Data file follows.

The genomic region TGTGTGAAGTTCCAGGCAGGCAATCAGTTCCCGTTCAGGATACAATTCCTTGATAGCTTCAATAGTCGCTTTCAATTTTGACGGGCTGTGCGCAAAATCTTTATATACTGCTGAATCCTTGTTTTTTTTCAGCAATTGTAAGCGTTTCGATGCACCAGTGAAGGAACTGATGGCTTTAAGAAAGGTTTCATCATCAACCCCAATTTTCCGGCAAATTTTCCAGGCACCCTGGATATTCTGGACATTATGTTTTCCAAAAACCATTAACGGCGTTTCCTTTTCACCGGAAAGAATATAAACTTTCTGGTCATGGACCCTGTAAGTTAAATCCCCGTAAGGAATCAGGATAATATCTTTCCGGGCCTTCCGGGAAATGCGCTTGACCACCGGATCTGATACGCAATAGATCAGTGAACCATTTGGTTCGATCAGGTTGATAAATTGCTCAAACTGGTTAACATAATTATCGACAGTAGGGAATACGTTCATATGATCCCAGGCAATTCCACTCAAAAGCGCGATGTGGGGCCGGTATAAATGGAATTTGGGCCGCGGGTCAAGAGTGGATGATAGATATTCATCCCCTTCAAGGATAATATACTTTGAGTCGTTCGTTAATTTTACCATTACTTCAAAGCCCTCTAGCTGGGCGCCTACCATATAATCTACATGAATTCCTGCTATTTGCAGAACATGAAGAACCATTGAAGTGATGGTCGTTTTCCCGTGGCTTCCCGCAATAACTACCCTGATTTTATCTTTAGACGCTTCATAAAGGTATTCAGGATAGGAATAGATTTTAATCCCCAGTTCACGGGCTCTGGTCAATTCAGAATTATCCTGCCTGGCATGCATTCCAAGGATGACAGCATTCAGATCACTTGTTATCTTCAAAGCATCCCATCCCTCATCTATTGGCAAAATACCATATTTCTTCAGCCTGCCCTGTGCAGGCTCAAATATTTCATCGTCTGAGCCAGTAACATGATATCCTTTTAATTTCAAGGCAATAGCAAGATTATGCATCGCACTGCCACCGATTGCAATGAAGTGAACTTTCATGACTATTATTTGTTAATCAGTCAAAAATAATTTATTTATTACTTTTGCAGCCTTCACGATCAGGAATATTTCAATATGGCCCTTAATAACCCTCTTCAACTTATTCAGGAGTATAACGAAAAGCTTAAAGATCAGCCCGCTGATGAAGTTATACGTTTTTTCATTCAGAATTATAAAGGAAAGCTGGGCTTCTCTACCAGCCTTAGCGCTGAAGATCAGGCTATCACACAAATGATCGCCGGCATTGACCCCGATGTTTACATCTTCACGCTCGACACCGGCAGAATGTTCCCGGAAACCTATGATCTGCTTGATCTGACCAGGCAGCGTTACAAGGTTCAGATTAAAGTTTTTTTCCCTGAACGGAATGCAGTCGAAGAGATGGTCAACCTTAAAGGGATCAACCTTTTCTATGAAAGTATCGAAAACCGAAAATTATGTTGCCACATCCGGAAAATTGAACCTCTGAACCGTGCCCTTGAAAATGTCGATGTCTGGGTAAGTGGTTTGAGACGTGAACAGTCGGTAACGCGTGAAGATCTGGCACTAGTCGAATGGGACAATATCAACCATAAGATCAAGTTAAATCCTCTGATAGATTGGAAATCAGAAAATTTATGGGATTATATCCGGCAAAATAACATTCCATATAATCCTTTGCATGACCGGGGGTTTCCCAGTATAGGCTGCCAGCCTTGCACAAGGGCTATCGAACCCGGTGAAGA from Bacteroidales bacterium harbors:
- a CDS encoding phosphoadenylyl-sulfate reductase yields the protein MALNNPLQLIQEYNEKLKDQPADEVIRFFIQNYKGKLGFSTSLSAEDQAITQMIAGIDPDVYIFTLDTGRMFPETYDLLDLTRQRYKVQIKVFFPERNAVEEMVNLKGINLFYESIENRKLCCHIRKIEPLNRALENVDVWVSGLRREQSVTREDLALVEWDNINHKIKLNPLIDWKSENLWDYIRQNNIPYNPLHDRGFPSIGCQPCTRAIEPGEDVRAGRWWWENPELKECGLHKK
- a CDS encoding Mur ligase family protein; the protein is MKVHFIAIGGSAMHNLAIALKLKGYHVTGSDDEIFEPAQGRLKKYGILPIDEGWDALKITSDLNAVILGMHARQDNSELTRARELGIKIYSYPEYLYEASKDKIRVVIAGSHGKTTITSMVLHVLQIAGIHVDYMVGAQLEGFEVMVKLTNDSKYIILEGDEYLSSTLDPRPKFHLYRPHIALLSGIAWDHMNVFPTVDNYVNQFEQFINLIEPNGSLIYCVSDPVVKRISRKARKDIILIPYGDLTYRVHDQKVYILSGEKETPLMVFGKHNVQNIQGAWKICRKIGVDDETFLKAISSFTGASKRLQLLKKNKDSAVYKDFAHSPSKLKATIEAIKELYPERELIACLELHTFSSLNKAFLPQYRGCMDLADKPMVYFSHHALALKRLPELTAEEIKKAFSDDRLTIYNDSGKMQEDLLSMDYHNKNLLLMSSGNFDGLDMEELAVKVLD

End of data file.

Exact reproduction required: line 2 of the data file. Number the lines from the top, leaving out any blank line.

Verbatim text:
- a CDS encoding phosphoadenylyl-sulfate reductase yields the protein MALNNPLQLIQEYNEKLKDQPADEVIRFFIQNYKGKLGFSTSLSAEDQAITQMIAGIDPDVYIFTLDTGRMFPETYDLLDLTRQRYKVQIKVFFPERNAVEEMVNLKGINLFYESIENRKLCCHIRKIEPLNRALENVDVWVSGLRREQSVTREDLALVEWDNINHKIKLNPLIDWKSENLWDYIRQNNIPYNPLHDRGFPSIGCQPCTRAIEPGEDVRAGRWWWENPELKECGLHKK